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Old 09-06-09, 04:43 PM   #1
larrynem
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dented top post and down post

I ran into the back of a parked car going about 12 miles per hour. Luckily I survive more or less intact. My bike (C-dale Synapse) appeared unharmed. Two months and 1200 miles later I noticed dimples about the size of a pinky finger on the bottom side of both the top post and the down post, about two inches from the front connections. The rest of the frame appears to be unharmed.

Question: How risky is it to continue to ride my bike? Am I tempting fate?
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Old 09-06-09, 04:46 PM   #2
jtarver
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You're tempting fate.
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Old 09-06-09, 04:57 PM   #3
wrk101
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You're tempting fate.
+1 Retire the frame.
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Old 09-06-09, 05:17 PM   #4
JohnDThompson 
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I ran into the back of a parked car going about 12 miles per hour. Luckily I survive more or less intact. My bike (C-dale Synapse) appeared unharmed. Two months and 1200 miles later I noticed dimples about the size of a pinky finger on the bottom side of both the top post and the down post, about two inches from the front connections. The rest of the frame appears to be unharmed.

Question: How risky is it to continue to ride my bike? Am I tempting fate?
With a steel frame you could continue to ride it, albeit with handling changes due to the change in front-end geometry, but since you have an aluminum frame you're already tempting fate. Retire the frame.
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Old 09-06-09, 08:29 PM   #5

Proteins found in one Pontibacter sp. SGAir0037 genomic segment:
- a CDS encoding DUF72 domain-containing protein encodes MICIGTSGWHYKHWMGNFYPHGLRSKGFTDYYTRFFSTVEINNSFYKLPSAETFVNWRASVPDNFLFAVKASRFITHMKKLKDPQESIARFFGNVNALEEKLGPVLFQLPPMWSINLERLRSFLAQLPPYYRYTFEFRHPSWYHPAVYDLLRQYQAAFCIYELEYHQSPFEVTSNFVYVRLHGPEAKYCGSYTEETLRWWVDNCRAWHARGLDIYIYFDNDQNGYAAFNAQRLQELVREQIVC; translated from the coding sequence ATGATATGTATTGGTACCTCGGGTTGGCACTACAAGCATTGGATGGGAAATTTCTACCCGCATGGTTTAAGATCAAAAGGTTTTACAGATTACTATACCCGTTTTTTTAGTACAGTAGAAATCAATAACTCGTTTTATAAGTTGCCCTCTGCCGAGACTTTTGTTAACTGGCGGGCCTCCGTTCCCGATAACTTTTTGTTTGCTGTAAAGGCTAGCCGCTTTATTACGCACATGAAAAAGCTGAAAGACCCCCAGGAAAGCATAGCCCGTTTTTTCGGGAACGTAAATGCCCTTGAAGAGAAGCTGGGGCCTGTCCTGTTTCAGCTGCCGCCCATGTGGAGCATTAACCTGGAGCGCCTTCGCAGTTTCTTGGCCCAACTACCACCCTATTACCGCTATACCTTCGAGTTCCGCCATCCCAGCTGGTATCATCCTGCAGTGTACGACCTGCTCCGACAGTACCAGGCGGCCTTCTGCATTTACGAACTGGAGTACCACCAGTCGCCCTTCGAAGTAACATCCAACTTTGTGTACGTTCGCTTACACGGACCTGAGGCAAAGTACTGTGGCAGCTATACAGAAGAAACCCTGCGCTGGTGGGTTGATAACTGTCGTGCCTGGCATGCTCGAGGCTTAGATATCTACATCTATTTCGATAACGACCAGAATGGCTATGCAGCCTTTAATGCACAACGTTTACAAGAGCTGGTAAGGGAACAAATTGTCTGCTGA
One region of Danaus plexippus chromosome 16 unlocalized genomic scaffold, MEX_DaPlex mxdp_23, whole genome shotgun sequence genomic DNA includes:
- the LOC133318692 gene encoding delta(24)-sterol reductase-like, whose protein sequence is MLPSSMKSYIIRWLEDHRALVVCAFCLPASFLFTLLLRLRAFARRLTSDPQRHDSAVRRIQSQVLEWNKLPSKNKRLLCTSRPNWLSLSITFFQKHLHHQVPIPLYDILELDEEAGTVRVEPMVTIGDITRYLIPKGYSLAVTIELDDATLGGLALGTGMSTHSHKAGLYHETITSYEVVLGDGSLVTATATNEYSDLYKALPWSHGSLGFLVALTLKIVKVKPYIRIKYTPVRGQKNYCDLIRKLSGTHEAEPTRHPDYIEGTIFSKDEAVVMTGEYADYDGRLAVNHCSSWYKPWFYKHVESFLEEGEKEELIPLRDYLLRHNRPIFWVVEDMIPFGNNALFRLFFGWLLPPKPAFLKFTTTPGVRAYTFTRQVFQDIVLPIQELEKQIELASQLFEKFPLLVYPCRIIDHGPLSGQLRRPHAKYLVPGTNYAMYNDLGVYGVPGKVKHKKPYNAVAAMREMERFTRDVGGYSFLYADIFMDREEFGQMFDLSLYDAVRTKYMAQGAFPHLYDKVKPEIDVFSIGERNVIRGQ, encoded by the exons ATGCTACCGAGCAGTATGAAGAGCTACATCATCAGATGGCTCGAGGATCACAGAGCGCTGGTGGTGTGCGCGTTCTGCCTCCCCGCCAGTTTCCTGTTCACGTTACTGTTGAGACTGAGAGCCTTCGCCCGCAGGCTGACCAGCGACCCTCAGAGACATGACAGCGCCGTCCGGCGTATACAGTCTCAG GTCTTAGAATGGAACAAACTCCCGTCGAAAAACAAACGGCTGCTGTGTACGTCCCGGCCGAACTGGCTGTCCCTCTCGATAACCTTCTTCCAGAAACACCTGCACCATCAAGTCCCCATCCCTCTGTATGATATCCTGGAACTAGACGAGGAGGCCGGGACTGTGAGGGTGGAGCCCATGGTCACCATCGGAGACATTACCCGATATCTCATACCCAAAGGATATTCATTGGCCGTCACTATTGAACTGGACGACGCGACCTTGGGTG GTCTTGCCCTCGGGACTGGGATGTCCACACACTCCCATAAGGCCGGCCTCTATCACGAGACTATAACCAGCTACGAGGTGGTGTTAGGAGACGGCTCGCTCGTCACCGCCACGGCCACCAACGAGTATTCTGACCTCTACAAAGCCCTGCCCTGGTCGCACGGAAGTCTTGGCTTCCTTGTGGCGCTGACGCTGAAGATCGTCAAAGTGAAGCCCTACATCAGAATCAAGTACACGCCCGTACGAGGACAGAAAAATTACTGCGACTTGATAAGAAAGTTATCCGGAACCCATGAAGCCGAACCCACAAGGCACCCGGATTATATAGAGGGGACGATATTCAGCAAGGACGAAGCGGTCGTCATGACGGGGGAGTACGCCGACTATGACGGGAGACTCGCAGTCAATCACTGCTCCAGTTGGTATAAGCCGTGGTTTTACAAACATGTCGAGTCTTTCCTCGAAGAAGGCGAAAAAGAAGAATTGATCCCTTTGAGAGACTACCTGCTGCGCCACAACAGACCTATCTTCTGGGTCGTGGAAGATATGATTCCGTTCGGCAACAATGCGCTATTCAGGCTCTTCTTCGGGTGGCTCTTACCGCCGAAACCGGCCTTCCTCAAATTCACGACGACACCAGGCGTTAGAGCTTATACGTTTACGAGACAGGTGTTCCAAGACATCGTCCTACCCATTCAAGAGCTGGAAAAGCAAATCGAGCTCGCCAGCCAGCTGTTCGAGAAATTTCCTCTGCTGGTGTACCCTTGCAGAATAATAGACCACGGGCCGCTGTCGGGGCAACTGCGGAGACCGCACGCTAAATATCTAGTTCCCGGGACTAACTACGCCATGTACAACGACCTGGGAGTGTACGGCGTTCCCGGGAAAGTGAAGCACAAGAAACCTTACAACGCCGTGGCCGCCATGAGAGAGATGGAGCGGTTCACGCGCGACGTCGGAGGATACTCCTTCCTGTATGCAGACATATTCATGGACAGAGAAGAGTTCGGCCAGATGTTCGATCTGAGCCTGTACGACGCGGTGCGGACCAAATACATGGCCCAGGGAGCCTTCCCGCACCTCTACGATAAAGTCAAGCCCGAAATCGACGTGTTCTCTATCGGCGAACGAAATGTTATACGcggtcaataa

Panthers007
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Agreed. Remember Murphy's Law? You'd be doing 40 mph down a steep hill when it tears apart. The good news: There would be a cemetery at the bottom of the hill.

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Old 09-06-09, 08:48 PM   #6
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This pic is useless without pics...

You're describing buckling of the tubes caused by the crash. Aluminum is very unforgiving with fatigue compared with steel or Ti. It can simply snap when bent too much.

It's better that the dimples are on the bottom of the tube rather than the top. If they were on the top, I'd guess the frame is going to go very soon. On the bottom it's from the original crash, and you probably didn't notice.

It's not like it's going to assplode into a million pieces, but it's hard to say how much warning it will give when it goes. It might never go. Could be that you hear a crack and the down tube splits halfway. Could be you hear a crack and both tubes split almost instantly. Aluminum is funny that way. The high strength alloys don't like to bend.

Last edited by twentysixtwo; 09-06-09 at 08:51 PM.
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Old 09-06-09, 10:27 PM   #7
Panthers007
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Semantics. Aluminum has very little tolerance to bends and dimples. It WILL go - if you ride it. And in the worst way there is. If ol' Murphy knows his a** from his elbow. Retire the frame - yesterday.
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